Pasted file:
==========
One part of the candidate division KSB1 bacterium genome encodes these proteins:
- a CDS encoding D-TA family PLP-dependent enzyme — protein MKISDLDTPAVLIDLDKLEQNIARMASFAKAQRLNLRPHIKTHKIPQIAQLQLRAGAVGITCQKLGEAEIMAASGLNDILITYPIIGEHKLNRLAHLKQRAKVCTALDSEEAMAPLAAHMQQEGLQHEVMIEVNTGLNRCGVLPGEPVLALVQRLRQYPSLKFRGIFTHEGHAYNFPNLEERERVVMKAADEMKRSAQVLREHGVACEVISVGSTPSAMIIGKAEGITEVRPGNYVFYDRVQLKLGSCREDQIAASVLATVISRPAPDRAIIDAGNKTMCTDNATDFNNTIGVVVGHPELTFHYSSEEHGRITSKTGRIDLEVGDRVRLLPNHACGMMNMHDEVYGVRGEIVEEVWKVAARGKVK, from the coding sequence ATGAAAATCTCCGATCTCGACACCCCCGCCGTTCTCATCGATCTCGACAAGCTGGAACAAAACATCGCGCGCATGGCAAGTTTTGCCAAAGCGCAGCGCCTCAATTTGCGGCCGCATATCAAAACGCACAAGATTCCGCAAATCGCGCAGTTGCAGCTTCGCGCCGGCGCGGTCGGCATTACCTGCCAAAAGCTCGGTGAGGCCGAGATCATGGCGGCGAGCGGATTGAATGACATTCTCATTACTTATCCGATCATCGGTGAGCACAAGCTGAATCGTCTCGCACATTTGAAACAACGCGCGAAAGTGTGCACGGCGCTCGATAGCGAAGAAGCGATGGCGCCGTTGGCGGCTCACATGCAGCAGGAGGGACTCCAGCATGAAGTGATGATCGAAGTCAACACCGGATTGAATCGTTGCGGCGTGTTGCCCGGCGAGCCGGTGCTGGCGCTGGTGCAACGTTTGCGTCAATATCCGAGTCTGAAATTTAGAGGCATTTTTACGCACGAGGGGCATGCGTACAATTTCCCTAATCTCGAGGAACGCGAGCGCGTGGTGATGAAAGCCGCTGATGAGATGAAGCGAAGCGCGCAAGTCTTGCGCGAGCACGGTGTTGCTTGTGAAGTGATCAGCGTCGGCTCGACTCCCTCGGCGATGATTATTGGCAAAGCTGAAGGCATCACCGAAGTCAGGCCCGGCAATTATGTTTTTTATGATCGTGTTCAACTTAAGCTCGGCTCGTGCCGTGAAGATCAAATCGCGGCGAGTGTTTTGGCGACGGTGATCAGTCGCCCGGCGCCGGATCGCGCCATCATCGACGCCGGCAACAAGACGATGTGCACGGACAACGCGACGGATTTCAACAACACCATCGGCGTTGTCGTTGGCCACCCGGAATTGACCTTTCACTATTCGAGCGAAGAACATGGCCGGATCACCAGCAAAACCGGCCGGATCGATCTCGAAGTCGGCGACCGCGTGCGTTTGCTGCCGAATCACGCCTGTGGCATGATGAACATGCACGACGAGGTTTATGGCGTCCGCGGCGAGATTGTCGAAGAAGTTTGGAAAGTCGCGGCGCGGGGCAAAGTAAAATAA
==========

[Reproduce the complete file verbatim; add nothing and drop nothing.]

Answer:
One part of the candidate division KSB1 bacterium genome encodes these proteins:
- a CDS encoding D-TA family PLP-dependent enzyme — protein MKISDLDTPAVLIDLDKLEQNIARMASFAKAQRLNLRPHIKTHKIPQIAQLQLRAGAVGITCQKLGEAEIMAASGLNDILITYPIIGEHKLNRLAHLKQRAKVCTALDSEEAMAPLAAHMQQEGLQHEVMIEVNTGLNRCGVLPGEPVLALVQRLRQYPSLKFRGIFTHEGHAYNFPNLEERERVVMKAADEMKRSAQVLREHGVACEVISVGSTPSAMIIGKAEGITEVRPGNYVFYDRVQLKLGSCREDQIAASVLATVISRPAPDRAIIDAGNKTMCTDNATDFNNTIGVVVGHPELTFHYSSEEHGRITSKTGRIDLEVGDRVRLLPNHACGMMNMHDEVYGVRGEIVEEVWKVAARGKVK, from the coding sequence ATGAAAATCTCCGATCTCGACACCCCCGCCGTTCTCATCGATCTCGACAAGCTGGAACAAAACATCGCGCGCATGGCAAGTTTTGCCAAAGCGCAGCGCCTCAATTTGCGGCCGCATATCAAAACGCACAAGATTCCGCAAATCGCGCAGTTGCAGCTTCGCGCCGGCGCGGTCGGCATTACCTGCCAAAAGCTCGGTGAGGCCGAGATCATGGCGGCGAGCGGATTGAATGACATTCTCATTACTTATCCGATCATCGGTGAGCACAAGCTGAATCGTCTCGCACATTTGAAACAACGCGCGAAAGTGTGCACGGCGCTCGATAGCGAAGAAGCGATGGCGCCGTTGGCGGCTCACATGCAGCAGGAGGGACTCCAGCATGAAGTGATGATCGAAGTCAACACCGGATTGAATCGTTGCGGCGTGTTGCCCGGCGAGCCGGTGCTGGCGCTGGTGCAACGTTTGCGTCAATATCCGAGTCTGAAATTTAGAGGCATTTTTACGCACGAGGGGCATGCGTACAATTTCCCTAATCTCGAGGAACGCGAGCGCGTGGTGATGAAAGCCGCTGATGAGATGAAGCGAAGCGCGCAAGTCTTGCGCGAGCACGGTGTTGCTTGTGAAGTGATCAGCGTCGGCTCGACTCCCTCGGCGATGATTATTGGCAAAGCTGAAGGCATCACCGAAGTCAGGCCCGGCAATTATGTTTTTTATGATCGTGTTCAACTTAAGCTCGGCTCGTGCCGTGAAGATCAAATCGCGGCGAGTGTTTTGGCGACGGTGATCAGTCGCCCGGCGCCGGATCGCGCCATCATCGACGCCGGCAACAAGACGATGTGCACGGACAACGCGACGGATTTCAACAACACCATCGGCGTTGTCGTTGGCCACCCGGAATTGACCTTTCACTATTCGAGCGAAGAACATGGCCGGATCACCAGCAAAACCGGCCGGATCGATCTCGAAGTCGGCGACCGCGTGCGTTTGCTGCCGAATCACGCCTGTGGCATGATGAACATGCACGACGAGGTTTATGGCGTCCGCGGCGAGATTGTCGAAGAAGTTTGGAAAGTCGCGGCGCGGGGCAAAGTAAAATAA